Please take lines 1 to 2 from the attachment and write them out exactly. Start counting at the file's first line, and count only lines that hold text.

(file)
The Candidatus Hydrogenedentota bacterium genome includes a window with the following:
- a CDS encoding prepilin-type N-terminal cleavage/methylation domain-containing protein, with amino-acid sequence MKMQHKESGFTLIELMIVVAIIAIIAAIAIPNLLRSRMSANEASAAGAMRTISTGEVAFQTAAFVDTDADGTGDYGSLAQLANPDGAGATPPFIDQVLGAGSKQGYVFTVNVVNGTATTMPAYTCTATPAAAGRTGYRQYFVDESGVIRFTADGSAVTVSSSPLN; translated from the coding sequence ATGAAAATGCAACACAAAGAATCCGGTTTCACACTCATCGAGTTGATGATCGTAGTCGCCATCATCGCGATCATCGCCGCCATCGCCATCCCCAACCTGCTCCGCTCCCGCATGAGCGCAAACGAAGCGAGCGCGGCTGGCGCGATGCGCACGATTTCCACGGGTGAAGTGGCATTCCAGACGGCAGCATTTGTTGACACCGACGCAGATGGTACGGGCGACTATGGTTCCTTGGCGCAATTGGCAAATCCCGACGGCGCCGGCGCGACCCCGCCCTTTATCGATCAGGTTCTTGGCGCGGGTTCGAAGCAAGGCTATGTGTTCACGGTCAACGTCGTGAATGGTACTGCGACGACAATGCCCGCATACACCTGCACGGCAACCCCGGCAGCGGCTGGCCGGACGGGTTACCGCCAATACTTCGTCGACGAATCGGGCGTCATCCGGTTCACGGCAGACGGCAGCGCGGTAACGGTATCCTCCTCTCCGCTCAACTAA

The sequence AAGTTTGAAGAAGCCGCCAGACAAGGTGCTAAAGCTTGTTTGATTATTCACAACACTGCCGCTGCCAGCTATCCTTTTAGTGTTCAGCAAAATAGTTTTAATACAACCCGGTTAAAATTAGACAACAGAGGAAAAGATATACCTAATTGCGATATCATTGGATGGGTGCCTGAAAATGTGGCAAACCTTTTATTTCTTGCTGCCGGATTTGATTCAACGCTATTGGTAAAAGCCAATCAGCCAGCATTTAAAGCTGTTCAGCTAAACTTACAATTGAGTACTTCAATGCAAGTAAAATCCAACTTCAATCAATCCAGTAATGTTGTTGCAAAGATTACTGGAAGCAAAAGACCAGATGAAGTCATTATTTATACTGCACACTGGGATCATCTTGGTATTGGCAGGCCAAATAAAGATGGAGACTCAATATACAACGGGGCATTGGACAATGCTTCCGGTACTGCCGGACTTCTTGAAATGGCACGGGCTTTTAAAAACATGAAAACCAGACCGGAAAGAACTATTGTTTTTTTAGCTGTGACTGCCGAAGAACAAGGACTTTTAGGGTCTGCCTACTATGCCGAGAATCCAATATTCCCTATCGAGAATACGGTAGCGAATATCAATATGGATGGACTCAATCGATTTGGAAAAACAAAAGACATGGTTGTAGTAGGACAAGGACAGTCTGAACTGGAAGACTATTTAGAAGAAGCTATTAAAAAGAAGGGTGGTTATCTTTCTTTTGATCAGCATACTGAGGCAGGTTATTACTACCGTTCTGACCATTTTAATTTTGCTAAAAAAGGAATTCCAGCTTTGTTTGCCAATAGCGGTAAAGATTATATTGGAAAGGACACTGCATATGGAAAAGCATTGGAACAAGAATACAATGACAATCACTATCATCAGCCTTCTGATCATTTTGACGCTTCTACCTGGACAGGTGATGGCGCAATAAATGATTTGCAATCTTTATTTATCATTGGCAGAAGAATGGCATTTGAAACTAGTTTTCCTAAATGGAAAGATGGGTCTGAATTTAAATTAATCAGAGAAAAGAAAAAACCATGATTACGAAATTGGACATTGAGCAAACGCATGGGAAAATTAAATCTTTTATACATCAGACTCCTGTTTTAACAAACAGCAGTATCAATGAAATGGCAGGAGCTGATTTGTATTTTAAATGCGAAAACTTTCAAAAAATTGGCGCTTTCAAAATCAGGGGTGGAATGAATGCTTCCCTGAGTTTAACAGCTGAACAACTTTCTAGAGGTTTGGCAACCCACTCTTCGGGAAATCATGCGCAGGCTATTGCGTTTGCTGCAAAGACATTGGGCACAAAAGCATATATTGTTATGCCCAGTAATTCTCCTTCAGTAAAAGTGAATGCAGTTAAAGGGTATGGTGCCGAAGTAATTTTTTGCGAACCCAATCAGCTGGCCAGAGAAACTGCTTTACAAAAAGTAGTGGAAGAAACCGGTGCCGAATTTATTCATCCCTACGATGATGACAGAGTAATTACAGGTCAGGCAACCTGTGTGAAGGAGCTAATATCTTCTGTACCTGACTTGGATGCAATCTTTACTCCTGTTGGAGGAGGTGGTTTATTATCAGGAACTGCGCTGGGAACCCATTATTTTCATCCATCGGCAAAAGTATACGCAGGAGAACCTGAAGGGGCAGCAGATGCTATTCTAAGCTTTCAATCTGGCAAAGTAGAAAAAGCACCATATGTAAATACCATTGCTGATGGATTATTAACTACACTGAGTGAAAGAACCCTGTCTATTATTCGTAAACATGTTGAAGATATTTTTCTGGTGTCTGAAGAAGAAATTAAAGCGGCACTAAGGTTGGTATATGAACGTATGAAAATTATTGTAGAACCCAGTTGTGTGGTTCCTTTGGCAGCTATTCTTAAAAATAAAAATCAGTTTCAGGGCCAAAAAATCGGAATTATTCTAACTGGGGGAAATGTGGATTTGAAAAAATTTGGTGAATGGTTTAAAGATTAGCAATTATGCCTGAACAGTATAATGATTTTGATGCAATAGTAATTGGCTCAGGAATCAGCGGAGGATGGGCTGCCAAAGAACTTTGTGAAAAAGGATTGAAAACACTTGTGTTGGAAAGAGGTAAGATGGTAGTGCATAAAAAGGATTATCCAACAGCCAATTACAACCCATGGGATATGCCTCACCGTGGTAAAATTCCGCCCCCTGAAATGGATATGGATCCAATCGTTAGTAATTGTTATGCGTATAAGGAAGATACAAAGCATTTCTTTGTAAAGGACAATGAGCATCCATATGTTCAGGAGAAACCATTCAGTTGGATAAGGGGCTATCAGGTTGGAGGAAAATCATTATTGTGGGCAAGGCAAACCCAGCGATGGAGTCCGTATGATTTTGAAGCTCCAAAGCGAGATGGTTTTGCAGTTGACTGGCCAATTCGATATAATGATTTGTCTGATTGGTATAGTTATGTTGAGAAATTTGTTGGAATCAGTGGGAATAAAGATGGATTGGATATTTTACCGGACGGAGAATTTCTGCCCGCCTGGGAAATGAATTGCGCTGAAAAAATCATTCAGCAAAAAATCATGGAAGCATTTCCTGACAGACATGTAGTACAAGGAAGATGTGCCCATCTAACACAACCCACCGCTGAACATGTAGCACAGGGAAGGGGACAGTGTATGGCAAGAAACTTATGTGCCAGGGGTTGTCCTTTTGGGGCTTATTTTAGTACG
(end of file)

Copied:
The Candidatus Hydrogenedentota bacterium genome includes a window with the following:
- a CDS encoding prepilin-type N-terminal cleavage/methylation domain-containing protein, with amino-acid sequence MKMQHKESGFTLIELMIVVAIIAIIAAIAIPNLLRSRMSANEASAAGAMRTISTGEVAFQTAAFVDTDADGTGDYGSLAQLANPDGAGATPPFIDQVLGAGSKQGYVFTVNVVNGTATTMPAYTCTATPAAAGRTGYRQYFVDESGVIRFTADGSAVTVSSSPLN; translated from the coding sequence ATGAAAATGCAACACAAAGAATCCGGTTTCACACTCATCGAGTTGATGATCGTAGTCGCCATCATCGCGATCATCGCCGCCATCGCCATCCCCAACCTGCTCCGCTCCCGCATGAGCGCAAACGAAGCGAGCGCGGCTGGCGCGATGCGCACGATTTCCACGGGTGAAGTGGCATTCCAGACGGCAGCATTTGTTGACACCGACGCAGATGGTACGGGCGACTATGGTTCCTTGGCGCAATTGGCAAATCCCGACGGCGCCGGCGCGACCCCGCCCTTTATCGATCAGGTTCTTGGCGCGGGTTCGAAGCAAGGCTATGTGTTCACGGTCAACGTCGTGAATGGTACTGCGACGACAATGCCCGCATACACCTGCACGGCAACCCCGGCAGCGGCTGGCCGGACGGGTTACCGCCAATACTTCGTCGACGAATCGGGCGTCATCCGGTTCACGGCAGACGGCAGCGCGGTAACGGTATCCTCCTCTCCGCTCAACTAA